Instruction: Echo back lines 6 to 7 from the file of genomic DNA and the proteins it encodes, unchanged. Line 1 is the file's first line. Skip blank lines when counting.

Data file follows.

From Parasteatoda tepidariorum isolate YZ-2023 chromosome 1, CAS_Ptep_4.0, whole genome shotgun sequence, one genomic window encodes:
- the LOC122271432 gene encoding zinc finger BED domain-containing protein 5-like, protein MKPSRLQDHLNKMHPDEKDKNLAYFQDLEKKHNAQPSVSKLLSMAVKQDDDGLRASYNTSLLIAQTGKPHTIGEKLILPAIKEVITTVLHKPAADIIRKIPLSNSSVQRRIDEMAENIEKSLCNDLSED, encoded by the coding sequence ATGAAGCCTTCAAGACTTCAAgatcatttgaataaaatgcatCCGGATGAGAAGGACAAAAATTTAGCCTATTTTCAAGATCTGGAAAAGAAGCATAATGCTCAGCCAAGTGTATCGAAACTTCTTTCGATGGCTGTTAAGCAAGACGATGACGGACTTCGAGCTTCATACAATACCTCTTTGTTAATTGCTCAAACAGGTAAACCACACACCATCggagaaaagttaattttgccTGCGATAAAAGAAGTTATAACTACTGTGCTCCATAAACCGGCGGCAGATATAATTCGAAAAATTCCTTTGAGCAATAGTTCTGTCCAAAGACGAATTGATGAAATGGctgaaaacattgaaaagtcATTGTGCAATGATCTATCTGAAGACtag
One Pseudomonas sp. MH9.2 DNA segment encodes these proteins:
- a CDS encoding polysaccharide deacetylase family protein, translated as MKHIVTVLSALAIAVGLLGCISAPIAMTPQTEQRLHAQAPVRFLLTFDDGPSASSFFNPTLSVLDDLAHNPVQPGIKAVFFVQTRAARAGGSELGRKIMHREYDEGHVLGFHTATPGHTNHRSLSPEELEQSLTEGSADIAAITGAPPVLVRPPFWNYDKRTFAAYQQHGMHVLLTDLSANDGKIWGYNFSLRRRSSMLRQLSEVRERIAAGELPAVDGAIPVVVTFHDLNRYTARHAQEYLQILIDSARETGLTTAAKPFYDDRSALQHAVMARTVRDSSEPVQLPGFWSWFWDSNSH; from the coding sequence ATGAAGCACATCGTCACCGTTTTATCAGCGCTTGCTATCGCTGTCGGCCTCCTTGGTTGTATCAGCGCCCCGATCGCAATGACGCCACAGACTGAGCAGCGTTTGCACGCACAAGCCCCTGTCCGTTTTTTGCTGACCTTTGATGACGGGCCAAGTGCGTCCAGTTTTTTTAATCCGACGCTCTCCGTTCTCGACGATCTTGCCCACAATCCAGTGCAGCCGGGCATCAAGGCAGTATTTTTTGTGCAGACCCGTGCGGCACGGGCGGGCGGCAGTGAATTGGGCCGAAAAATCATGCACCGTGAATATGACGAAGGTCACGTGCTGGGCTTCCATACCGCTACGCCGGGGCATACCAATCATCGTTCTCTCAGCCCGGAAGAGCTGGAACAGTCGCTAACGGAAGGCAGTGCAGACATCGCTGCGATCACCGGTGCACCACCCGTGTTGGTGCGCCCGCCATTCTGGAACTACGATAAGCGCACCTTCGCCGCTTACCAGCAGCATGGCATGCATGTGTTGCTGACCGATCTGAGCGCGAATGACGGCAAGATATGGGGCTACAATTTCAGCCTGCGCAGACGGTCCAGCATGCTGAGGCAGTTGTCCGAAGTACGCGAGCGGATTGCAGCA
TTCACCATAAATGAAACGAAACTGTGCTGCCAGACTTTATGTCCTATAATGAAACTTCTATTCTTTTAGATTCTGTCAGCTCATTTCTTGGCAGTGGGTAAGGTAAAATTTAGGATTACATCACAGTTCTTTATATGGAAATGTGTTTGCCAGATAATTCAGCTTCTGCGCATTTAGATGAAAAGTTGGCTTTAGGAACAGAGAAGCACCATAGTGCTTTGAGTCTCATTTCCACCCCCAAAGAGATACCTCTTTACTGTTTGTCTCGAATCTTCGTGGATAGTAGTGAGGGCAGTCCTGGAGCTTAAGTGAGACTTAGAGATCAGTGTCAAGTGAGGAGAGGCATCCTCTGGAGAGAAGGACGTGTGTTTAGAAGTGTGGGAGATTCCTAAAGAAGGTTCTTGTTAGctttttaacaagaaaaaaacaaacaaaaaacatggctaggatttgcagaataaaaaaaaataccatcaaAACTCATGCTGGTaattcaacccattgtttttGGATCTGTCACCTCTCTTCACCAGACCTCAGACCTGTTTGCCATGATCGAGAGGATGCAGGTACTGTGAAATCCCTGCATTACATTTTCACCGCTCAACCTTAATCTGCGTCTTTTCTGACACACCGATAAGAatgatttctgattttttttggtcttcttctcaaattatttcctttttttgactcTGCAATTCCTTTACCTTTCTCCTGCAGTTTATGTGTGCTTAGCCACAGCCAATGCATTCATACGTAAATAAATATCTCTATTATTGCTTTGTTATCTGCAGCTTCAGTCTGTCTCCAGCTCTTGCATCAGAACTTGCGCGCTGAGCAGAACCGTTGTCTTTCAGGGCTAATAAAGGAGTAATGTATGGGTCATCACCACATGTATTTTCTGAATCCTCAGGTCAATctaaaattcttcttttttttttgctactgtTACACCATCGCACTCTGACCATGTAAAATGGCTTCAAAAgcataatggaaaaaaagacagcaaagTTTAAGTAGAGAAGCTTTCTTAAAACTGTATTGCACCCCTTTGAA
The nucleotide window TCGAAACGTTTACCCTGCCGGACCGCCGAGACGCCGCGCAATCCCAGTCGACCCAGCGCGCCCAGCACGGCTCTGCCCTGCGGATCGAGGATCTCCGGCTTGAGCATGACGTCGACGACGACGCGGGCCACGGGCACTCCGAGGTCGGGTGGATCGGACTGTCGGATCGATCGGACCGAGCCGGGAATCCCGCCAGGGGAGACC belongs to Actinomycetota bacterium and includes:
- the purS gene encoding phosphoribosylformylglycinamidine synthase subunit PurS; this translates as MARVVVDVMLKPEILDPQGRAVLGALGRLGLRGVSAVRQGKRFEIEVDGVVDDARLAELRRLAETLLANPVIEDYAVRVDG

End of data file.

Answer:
The nucleotide window TCGAAACGTTTACCCTGCCGGACCGCCGAGACGCCGCGCAATCCCAGTCGACCCAGCGCGCCCAGCACGGCTCTGCCCTGCGGATCGAGGATCTCCGGCTTGAGCATGACGTCGACGACGACGCGGGCCACGGGCACTCCGAGGTCGGGTGGATCGGACTGTCGGATCGATCGGACCGAGCCGGGAATCCCGCCAGGGGAGACC belongs to Actinomycetota bacterium and includes:
- the purS gene encoding phosphoribosylformylglycinamidine synthase subunit PurS; this translates as MARVVVDVMLKPEILDPQGRAVLGALGRLGLRGVSAVRQGKRFEIEVDGVVDDARLAELRRLAETLLANPVIEDYAVRVDG